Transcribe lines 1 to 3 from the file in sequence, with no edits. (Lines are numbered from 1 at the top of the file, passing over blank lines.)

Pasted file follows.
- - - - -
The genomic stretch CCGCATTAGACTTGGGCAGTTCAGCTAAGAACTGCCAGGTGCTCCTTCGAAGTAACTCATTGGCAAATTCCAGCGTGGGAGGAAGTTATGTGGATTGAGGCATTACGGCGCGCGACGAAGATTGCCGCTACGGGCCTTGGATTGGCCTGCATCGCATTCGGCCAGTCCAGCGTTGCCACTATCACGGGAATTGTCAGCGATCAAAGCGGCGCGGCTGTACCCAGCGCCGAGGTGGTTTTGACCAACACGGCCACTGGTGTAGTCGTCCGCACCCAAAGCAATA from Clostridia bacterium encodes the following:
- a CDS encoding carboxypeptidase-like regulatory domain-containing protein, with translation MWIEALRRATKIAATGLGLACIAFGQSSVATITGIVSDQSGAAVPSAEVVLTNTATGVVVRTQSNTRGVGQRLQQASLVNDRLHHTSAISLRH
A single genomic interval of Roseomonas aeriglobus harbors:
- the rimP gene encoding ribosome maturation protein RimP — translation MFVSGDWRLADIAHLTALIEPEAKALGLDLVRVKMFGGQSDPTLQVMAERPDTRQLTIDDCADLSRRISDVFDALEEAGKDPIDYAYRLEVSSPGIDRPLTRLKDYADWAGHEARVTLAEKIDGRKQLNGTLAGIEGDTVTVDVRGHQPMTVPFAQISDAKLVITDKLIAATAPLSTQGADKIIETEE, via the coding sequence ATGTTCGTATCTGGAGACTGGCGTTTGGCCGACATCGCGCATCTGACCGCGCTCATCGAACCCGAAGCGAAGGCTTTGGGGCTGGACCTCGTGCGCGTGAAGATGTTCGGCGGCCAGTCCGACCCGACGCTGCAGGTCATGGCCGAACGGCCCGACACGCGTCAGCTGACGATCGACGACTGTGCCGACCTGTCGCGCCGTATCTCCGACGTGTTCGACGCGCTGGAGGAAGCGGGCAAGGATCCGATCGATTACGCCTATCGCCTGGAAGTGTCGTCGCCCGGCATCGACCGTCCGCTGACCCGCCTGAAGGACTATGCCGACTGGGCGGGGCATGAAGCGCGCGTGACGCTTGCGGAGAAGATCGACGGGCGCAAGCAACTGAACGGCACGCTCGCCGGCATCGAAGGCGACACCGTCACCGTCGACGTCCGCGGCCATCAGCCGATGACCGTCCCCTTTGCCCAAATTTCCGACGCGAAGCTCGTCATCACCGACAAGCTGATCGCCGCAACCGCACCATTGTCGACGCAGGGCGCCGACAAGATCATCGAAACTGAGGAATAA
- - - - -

The genomic stretch CCGCATTAGACTTGGGCAGTTCAGCTAAGAACTGCCAGGTGCTCCTTCGAAGTAACTCATTGGCAAATTCCAGCGTGGGAGGAAGTTATGTGGATTGAGGCATTACGGCGCGCGACGAAGATTGCCGCTACGGGCCTTGGATTGGCCTGCATCGCATTCGGCCAGTCCAGCGTTGCCACTATCACGGGAATTGTCAGCGATCAAAGCGGCGCGGCTGTACCCAGCGCCGAGGTGGTTTTGACCAACACGGCCACTGGTGTAGTCGTCCGCACCCAAAGCAATA from Clostridia bacterium encodes the following:
- a CDS encoding carboxypeptidase-like regulatory domain-containing protein, with translation MWIEALRRATKIAATGLGLACIAFGQSSVATITGIVSDQSGAAVPSAEVVLTNTATGVVVRTQSNTRGVGQRLQQASLVNDRLHHTSAISLRH
A single genomic interval of Roseomonas aeriglobus harbors: